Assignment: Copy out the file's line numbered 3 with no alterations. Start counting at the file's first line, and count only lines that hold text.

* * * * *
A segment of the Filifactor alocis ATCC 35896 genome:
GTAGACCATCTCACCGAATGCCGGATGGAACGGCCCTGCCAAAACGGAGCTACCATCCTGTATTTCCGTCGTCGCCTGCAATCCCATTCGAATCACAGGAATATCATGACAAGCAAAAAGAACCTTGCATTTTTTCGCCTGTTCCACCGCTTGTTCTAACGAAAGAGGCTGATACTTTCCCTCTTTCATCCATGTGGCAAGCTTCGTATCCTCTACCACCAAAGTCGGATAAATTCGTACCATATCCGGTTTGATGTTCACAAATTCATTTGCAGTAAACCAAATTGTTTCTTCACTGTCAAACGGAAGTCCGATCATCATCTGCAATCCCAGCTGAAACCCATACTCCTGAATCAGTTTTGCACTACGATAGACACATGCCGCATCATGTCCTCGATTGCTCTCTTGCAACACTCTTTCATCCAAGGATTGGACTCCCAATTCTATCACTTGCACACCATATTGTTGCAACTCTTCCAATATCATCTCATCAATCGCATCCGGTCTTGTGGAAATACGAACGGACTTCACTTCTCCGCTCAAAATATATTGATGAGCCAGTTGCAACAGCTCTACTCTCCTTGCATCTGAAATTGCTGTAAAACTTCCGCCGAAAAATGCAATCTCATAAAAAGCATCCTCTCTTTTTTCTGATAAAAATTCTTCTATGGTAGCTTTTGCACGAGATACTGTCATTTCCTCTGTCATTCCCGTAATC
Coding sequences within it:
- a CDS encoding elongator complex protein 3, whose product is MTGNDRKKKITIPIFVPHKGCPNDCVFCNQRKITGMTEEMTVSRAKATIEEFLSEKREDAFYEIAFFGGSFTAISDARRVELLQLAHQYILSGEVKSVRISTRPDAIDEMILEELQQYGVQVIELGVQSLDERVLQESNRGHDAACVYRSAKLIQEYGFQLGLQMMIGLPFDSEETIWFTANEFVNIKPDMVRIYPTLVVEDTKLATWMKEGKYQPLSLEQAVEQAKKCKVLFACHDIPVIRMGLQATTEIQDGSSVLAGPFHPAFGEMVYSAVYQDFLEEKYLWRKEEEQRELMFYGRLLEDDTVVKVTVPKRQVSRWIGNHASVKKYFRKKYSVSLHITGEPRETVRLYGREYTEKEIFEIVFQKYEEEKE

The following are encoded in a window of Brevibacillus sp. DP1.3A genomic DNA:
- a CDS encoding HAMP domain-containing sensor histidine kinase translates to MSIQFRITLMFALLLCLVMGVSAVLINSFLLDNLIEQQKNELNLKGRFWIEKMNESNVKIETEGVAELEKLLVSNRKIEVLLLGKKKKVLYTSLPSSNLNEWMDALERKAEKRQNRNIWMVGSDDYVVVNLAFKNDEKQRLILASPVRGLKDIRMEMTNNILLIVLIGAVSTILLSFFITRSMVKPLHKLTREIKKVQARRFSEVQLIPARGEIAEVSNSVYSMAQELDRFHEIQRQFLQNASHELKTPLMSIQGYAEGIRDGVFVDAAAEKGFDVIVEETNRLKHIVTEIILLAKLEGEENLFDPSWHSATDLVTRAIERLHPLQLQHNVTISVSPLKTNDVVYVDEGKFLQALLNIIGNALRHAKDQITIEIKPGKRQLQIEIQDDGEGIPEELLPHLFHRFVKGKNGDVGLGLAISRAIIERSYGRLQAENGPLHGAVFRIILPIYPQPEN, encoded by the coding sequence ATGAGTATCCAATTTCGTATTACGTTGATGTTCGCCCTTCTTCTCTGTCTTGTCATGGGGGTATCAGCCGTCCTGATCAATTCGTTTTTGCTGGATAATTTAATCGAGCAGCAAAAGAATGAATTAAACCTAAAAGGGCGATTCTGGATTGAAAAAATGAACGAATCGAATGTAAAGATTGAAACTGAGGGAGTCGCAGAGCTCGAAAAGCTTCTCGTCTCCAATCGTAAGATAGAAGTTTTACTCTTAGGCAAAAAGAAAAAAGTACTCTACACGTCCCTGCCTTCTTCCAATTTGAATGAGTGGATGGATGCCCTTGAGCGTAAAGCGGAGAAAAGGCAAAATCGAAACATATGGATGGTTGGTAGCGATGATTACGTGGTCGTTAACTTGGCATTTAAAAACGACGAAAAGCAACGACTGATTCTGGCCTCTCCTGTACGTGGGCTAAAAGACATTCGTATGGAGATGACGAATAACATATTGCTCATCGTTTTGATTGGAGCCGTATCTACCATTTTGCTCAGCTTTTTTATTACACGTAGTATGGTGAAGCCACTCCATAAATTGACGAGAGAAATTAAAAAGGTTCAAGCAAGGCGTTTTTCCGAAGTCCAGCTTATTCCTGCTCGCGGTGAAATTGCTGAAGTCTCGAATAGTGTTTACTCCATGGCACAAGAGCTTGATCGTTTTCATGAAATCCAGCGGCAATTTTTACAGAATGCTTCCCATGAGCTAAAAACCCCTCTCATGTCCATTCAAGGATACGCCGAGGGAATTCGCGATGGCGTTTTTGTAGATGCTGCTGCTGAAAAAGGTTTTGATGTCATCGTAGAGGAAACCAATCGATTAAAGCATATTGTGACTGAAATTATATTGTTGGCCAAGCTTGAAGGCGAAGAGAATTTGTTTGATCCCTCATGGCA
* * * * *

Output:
Coding sequences within it: